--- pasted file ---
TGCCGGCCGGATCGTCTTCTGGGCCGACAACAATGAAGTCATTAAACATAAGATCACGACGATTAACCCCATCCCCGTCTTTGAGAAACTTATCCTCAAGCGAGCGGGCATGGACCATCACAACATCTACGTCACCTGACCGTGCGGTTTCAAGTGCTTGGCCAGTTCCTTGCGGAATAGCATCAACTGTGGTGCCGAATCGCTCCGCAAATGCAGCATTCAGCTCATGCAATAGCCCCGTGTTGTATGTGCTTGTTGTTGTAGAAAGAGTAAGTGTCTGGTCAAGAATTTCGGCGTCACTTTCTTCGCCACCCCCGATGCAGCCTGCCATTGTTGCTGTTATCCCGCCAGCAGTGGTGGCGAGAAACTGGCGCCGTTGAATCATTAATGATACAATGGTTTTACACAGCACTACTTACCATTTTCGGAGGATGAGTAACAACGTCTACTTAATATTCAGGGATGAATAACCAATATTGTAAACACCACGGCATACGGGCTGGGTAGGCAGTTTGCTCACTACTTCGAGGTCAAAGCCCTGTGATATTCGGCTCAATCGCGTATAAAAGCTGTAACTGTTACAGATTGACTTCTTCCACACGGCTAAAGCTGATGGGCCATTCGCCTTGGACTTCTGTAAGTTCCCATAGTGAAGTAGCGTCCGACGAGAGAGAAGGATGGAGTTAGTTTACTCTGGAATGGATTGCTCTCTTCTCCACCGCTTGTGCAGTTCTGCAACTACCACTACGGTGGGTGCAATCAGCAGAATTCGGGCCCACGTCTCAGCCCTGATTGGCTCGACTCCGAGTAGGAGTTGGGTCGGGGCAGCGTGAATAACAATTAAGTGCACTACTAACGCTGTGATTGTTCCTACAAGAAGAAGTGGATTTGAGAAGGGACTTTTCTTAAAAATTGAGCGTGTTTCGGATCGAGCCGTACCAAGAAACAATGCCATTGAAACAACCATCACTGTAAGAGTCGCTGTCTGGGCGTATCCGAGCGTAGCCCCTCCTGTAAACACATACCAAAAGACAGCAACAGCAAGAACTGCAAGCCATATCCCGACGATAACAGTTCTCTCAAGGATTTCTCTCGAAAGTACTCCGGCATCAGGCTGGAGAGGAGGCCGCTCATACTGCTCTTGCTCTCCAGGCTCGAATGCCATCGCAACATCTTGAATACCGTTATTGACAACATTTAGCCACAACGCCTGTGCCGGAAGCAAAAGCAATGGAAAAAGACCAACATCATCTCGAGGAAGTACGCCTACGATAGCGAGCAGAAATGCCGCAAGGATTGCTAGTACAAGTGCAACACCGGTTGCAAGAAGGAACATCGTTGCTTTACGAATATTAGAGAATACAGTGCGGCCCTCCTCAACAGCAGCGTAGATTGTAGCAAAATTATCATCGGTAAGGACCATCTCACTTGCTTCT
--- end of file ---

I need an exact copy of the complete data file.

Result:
TGCCGGCCGGATCGTCTTCTGGGCCGACAACAATGAAGTCATTAAACATAAGATCACGACGATTAACCCCATCCCCGTCTTTGAGAAACTTATCCTCAAGCGAGCGGGCATGGACCATCACAACATCTACGTCACCTGACCGTGCGGTTTCAAGTGCTTGGCCAGTTCCTTGCGGAATAGCATCAACTGTGGTGCCGAATCGCTCCGCAAATGCAGCATTCAGCTCATGCAATAGCCCCGTGTTGTATGTGCTTGTTGTTGTAGAAAGAGTAAGTGTCTGGTCAAGAATTTCGGCGTCACTTTCTTCGCCACCCCCGATGCAGCCTGCCATTGTTGCTGTTATCCCGCCAGCAGTGGTGGCGAGAAACTGGCGCCGTTGAATCATTAATGATACAATGGTTTTACACAGCACTACTTACCATTTTCGGAGGATGAGTAACAACGTCTACTTAATATTCAGGGATGAATAACCAATATTGTAAACACCACGGCATACGGGCTGGGTAGGCAGTTTGCTCACTACTTCGAGGTCAAAGCCCTGTGATATTCGGCTCAATCGCGTATAAAAGCTGTAACTGTTACAGATTGACTTCTTCCACACGGCTAAAGCTGATGGGCCATTCGCCTTGGACTTCTGTAAGTTCCCATAGTGAAGTAGCGTCCGACGAGAGAGAAGGATGGAGTTAGTTTACTCTGGAATGGATTGCTCTCTTCTCCACCGCTTGTGCAGTTCTGCAACTACCACTACGGTGGGTGCAATCAGCAGAATTCGGGCCCACGTCTCAGCCCTGATTGGCTCGACTCCGAGTAGGAGTTGGGTCGGGGCAGCGTGAATAACAATTAAGTGCACTACTAACGCTGTGATTGTTCCTACAAGAAGAAGTGGATTTGAGAAGGGACTTTTCTTAAAAATTGAGCGTGTTTCGGATCGAGCCGTACCAAGAAACAATGCCATTGAAACAACCATCACTGTAAGAGTCGCTGTCTGGGCGTATCCGAGCGTAGCCCCTCCTGTAAACACATACCAAAAGACAGCAACAGCAAGAACTGCAAGCCATATCCCGACGATAACAGTTCTCTCAAGGATTTCTCTCGAAAGTACTCCGGCATCAGGCTGGAGAGGAGGCCGCTCATACTGCTCTTGCTCTCCAGGCTCGAATGCCATCGCAACATCTTGAATACCGTTATTGACAACATTTAGCCACAACGCCTGTGCCGGAAGCAAAAGCAATGGAAAAAGACCAACATCATCTCGAGGAAGTACGCCTACGATAGCGAGCAGAAATGCCGCAAGGATTGCTAGTACAAGTGCAACACCGGTTGCAAGAAGGAACATCGTTGCTTTACGAATATTAGAGAATACAGTGCGGCCCTCCTCAACAGCAGCGTAGATTGTAGCAAAATTATCATCGGTAAGGACCATCTCACTTGCTTCT